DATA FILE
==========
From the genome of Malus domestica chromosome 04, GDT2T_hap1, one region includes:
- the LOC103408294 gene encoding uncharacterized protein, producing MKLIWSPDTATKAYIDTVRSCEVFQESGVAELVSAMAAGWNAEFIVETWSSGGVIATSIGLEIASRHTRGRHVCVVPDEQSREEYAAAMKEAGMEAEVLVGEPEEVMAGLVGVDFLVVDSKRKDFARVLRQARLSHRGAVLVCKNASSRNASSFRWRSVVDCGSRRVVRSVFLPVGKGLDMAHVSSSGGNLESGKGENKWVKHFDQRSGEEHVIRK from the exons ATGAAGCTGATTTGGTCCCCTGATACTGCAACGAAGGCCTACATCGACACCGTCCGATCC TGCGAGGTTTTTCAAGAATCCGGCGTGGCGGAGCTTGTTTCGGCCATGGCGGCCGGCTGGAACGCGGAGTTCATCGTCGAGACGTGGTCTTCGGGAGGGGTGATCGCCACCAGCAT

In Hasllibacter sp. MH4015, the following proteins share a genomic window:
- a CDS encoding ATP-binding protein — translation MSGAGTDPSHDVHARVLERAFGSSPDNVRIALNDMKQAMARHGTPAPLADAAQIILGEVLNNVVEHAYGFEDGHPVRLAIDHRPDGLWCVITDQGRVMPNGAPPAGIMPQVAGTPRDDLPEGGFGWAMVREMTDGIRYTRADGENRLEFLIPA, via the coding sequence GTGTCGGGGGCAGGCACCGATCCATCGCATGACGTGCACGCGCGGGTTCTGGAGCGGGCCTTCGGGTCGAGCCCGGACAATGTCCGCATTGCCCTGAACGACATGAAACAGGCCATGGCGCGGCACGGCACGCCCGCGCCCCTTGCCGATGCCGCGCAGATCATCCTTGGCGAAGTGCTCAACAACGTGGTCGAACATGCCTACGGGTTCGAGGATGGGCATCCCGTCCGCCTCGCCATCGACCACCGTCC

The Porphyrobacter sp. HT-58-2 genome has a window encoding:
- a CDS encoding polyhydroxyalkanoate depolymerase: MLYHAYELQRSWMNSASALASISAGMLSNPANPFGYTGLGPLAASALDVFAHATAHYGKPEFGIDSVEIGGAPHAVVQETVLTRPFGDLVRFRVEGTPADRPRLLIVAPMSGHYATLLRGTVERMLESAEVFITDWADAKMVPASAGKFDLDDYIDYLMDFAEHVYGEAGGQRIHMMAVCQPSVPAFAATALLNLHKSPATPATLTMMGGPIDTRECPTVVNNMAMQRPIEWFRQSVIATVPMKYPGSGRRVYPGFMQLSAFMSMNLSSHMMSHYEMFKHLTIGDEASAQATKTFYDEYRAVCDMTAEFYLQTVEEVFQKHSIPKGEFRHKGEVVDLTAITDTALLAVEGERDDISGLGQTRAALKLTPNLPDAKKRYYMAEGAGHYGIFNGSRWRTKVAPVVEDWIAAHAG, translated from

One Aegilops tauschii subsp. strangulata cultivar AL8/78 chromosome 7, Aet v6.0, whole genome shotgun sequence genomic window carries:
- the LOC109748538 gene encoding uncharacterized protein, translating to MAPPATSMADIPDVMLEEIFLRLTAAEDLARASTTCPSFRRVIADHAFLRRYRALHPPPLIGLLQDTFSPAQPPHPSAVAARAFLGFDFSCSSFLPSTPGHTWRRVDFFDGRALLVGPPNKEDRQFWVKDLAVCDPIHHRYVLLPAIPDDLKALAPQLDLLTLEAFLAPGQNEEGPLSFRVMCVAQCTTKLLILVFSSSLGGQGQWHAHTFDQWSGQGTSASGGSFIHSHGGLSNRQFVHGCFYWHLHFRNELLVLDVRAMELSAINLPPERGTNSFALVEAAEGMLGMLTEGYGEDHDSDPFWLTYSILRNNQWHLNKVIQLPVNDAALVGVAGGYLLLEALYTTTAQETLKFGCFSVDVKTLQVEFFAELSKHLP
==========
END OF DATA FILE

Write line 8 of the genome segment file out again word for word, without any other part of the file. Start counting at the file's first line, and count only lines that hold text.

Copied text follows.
- the LOC109748538 gene encoding uncharacterized protein, translating to MAPPATSMADIPDVMLEEIFLRLTAAEDLARASTTCPSFRRVIADHAFLRRYRALHPPPLIGLLQDTFSPAQPPHPSAVAARAFLGFDFSCSSFLPSTPGHTWRRVDFFDGRALLVGPPNKEDRQFWVKDLAVCDPIHHRYVLLPAIPDDLKALAPQLDLLTLEAFLAPGQNEEGPLSFRVMCVAQCTTKLLILVFSSSLGGQGQWHAHTFDQWSGQGTSASGGSFIHSHGGLSNRQFVHGCFYWHLHFRNELLVLDVRAMELSAINLPPERGTNSFALVEAAEGMLGMLTEGYGEDHDSDPFWLTYSILRNNQWHLNKVIQLPVNDAALVGVAGGYLLLEALYTTTAQETLKFGCFSVDVKTLQVEFFAELSKHLP